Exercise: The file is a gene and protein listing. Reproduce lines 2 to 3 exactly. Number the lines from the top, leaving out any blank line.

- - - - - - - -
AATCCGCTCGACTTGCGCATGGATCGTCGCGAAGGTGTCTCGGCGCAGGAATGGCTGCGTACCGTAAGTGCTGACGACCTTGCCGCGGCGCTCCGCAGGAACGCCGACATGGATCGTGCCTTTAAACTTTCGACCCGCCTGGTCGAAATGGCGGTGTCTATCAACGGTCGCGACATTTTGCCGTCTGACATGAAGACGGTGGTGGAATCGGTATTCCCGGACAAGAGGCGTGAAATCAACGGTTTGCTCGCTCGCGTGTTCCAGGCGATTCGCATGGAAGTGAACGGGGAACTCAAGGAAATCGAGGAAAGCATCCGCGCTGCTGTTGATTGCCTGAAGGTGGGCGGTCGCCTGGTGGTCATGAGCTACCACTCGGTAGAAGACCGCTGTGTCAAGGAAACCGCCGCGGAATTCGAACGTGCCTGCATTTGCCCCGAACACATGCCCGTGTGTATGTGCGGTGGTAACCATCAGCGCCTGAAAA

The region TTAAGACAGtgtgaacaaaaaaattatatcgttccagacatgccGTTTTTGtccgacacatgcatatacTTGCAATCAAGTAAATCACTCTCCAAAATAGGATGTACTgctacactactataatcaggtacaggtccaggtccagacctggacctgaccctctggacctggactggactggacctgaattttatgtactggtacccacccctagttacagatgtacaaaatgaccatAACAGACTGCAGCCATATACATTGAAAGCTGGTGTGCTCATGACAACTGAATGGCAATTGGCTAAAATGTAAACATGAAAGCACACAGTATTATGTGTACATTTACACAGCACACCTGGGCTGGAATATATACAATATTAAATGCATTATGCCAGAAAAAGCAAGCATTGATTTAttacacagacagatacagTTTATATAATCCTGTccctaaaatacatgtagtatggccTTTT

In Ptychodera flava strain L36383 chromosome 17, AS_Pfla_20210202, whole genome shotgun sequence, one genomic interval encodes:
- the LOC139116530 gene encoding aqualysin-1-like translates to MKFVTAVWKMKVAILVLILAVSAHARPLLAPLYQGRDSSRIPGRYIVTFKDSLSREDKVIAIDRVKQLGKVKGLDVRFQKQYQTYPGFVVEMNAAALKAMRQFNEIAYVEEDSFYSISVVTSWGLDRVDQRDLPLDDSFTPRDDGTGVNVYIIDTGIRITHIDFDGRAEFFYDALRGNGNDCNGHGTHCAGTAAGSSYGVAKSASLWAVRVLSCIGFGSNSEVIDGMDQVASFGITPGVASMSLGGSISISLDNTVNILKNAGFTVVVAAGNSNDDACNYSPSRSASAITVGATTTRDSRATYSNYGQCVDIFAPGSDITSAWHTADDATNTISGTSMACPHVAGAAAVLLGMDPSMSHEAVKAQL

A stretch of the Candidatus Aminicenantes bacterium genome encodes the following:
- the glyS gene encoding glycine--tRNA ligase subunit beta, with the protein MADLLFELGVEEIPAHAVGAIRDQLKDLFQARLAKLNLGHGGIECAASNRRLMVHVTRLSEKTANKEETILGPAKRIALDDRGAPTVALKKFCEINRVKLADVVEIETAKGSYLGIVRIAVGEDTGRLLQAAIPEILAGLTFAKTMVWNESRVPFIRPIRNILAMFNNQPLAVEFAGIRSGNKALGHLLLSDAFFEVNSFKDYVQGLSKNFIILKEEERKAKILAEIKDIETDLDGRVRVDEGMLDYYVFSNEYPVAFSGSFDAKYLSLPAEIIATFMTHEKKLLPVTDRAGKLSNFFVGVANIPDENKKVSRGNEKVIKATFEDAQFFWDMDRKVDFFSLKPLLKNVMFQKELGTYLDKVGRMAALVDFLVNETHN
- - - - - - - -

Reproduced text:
The region TTAAGACAGtgtgaacaaaaaaattatatcgttccagacatgccGTTTTTGtccgacacatgcatatacTTGCAATCAAGTAAATCACTCTCCAAAATAGGATGTACTgctacactactataatcaggtacaggtccaggtccagacctggacctgaccctctggacctggactggactggacctgaattttatgtactggtacccacccctagttacagatgtacaaaatgaccatAACAGACTGCAGCCATATACATTGAAAGCTGGTGTGCTCATGACAACTGAATGGCAATTGGCTAAAATGTAAACATGAAAGCACACAGTATTATGTGTACATTTACACAGCACACCTGGGCTGGAATATATACAATATTAAATGCATTATGCCAGAAAAAGCAAGCATTGATTTAttacacagacagatacagTTTATATAATCCTGTccctaaaatacatgtagtatggccTTTT

In Ptychodera flava strain L36383 chromosome 17, AS_Pfla_20210202, whole genome shotgun sequence, one genomic interval encodes: